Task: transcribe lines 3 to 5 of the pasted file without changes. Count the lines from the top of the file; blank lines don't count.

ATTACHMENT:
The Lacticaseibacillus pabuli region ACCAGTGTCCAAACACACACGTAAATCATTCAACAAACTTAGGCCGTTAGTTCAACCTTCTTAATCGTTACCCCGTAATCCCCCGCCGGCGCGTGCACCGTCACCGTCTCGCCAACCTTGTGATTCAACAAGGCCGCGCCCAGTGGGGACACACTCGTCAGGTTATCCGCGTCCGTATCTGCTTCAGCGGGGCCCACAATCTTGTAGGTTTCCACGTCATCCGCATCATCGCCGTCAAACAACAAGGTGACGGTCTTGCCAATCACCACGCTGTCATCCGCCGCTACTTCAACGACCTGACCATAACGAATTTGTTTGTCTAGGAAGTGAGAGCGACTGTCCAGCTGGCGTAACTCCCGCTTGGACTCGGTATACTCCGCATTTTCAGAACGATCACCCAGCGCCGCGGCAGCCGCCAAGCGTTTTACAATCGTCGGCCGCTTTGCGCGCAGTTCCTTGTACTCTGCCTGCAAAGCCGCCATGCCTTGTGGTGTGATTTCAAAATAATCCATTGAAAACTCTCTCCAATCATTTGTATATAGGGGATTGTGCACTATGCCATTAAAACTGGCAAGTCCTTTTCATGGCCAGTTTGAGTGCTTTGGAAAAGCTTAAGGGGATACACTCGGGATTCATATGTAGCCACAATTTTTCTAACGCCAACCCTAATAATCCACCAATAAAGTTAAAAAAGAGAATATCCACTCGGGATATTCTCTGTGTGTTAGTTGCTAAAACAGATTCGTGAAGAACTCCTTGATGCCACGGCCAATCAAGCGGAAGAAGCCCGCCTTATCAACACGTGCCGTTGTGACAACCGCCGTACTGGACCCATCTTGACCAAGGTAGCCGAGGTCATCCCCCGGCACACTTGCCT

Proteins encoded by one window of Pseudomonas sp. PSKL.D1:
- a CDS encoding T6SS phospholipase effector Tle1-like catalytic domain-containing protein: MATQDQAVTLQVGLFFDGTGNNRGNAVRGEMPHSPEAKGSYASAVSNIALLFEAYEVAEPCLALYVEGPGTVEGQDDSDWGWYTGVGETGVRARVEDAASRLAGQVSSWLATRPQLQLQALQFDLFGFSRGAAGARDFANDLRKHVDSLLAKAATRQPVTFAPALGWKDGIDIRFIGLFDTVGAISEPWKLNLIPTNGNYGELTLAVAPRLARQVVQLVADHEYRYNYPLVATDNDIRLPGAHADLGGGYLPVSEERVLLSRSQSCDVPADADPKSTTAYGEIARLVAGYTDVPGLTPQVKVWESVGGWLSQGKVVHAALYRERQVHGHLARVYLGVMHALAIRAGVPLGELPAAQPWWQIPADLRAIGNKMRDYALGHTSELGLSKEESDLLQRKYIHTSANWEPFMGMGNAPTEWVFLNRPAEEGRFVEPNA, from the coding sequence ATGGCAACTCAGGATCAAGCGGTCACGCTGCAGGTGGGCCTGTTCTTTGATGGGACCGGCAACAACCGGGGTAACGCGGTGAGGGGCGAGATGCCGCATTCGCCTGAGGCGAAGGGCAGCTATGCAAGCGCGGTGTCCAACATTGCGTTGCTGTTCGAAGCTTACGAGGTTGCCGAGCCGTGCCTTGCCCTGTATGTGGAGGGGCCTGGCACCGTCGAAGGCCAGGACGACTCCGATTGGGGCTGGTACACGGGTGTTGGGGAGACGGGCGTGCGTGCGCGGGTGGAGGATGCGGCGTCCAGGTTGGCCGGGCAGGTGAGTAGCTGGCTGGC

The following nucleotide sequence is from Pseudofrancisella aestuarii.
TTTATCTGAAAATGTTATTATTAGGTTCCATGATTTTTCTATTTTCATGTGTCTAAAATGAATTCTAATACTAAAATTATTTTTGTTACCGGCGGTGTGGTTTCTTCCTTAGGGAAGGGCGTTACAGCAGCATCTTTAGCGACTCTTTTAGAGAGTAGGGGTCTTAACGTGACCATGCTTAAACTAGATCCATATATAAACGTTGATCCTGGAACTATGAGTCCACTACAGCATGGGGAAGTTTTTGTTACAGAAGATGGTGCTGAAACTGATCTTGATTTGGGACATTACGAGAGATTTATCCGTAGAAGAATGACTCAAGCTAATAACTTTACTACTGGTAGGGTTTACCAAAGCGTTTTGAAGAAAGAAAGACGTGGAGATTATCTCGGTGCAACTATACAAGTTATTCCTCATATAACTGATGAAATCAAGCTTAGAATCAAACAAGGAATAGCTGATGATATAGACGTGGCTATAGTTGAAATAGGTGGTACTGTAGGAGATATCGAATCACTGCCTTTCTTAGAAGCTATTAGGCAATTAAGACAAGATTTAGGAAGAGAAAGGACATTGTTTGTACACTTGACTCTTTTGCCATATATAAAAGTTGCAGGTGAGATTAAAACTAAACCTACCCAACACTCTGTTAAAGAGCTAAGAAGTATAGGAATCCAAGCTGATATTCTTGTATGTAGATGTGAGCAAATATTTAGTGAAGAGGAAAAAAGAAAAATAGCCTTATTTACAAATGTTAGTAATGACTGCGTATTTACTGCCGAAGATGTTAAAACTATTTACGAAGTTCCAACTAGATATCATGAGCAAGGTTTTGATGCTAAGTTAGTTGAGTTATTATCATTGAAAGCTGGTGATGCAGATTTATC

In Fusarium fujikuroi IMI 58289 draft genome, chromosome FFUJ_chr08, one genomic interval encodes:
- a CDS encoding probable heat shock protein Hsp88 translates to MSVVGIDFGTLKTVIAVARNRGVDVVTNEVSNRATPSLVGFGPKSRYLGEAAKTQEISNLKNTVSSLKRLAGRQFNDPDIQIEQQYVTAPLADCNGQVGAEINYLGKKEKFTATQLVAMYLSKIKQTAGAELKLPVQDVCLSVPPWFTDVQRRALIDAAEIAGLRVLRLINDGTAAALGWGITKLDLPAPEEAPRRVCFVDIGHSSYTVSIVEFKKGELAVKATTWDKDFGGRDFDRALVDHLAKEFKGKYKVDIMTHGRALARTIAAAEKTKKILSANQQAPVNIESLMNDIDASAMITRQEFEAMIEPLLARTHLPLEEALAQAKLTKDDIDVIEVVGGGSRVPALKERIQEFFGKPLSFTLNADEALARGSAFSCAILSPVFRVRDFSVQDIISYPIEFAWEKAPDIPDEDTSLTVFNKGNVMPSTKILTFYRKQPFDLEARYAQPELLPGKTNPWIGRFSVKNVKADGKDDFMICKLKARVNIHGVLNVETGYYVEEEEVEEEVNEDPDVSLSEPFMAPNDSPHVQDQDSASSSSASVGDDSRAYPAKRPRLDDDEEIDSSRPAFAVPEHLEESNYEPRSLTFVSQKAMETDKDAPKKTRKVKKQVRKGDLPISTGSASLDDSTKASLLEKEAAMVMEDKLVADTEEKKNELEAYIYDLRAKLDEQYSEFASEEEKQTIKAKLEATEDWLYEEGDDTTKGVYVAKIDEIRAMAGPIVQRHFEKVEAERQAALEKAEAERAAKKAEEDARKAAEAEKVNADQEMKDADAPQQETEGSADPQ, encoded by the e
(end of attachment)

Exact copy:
- a CDS encoding T6SS phospholipase effector Tle1-like catalytic domain-containing protein: MATQDQAVTLQVGLFFDGTGNNRGNAVRGEMPHSPEAKGSYASAVSNIALLFEAYEVAEPCLALYVEGPGTVEGQDDSDWGWYTGVGETGVRARVEDAASRLAGQVSSWLATRPQLQLQALQFDLFGFSRGAAGARDFANDLRKHVDSLLAKAATRQPVTFAPALGWKDGIDIRFIGLFDTVGAISEPWKLNLIPTNGNYGELTLAVAPRLARQVVQLVADHEYRYNYPLVATDNDIRLPGAHADLGGGYLPVSEERVLLSRSQSCDVPADADPKSTTAYGEIARLVAGYTDVPGLTPQVKVWESVGGWLSQGKVVHAALYRERQVHGHLARVYLGVMHALAIRAGVPLGELPAAQPWWQIPADLRAIGNKMRDYALGHTSELGLSKEESDLLQRKYIHTSANWEPFMGMGNAPTEWVFLNRPAEEGRFVEPNA, from the coding sequence ATGGCAACTCAGGATCAAGCGGTCACGCTGCAGGTGGGCCTGTTCTTTGATGGGACCGGCAACAACCGGGGTAACGCGGTGAGGGGCGAGATGCCGCATTCGCCTGAGGCGAAGGGCAGCTATGCAAGCGCGGTGTCCAACATTGCGTTGCTGTTCGAAGCTTACGAGGTTGCCGAGCCGTGCCTTGCCCTGTATGTGGAGGGGCCTGGCACCGTCGAAGGCCAGGACGACTCCGATTGGGGCTGGTACACGGGTGTTGGGGAGACGGGCGTGCGTGCGCGGGTGGAGGATGCGGCGTCCAGGTTGGCCGGGCAGGTGAGTAGCTGGCTGGC

The following nucleotide sequence is from Pseudofrancisella aestuarii.
TTTATCTGAAAATGTTATTATTAGGTTCCATGATTTTTCTATTTTCATGTGTCTAAAATGAATTCTAATACTAAAATTATTTTTGTTACCGGCGGTGTGGTTTCTTCCTTAGGGAAGGGCGTTACAGCAGCATCTTTAGCGACTCTTTTAGAGAGTAGGGGTCTTAACGTGACCATGCTTAAACTAGATCCATATATAAACGTTGATCCTGGAACTATGAGTCCACTACAGCATGGGGAAGTTTTTGTTACAGAAGATGGTGCTGAAACTGATCTTGATTTGGGACATTACGAGAGATTTATCCGTAGAAGAATGACTCAAGCTAATAACTTTACTACTGGTAGGGTTTACCAAAGCGTTTTGAAGAAAGAAAGACGTGGAGATTATCTCGGTGCAACTATACAAGTTATTCCTCATATAACTGATGAAATCAAGCTTAGAATCAAACAAGGAATAGCTGATGATATAGACGTGGCTATAGTTGAAATAGGTGGTACTGTAGGAGATATCGAATCACTGCCTTTCTTAGAAGCTATTAGGCAATTAAGACAAGATTTAGGAAGAGAAAGGACATTGTTTGTACACTTGACTCTTTTGCCATATATAAAAGTTGCAGGTGAGATTAAAACTAAACCTACCCAACACTCTGTTAAAGAGCTAAGAAGTATAGGAATCCAAGCTGATATTCTTGTATGTAGATGTGAGCAAATATTTAGTGAAGAGGAAAAAAGAAAAATAGCCTTATTTACAAATGTTAGTAATGACTGCGTATTTACTGCCGAAGATGTTAAAACTATTTACGAAGTTCCAACTAGATATCATGAGCAAGGTTTTGATGCTAAGTTAGTTGAGTTATTATCATTGAAAGCTGGTGATGCAGATTTATC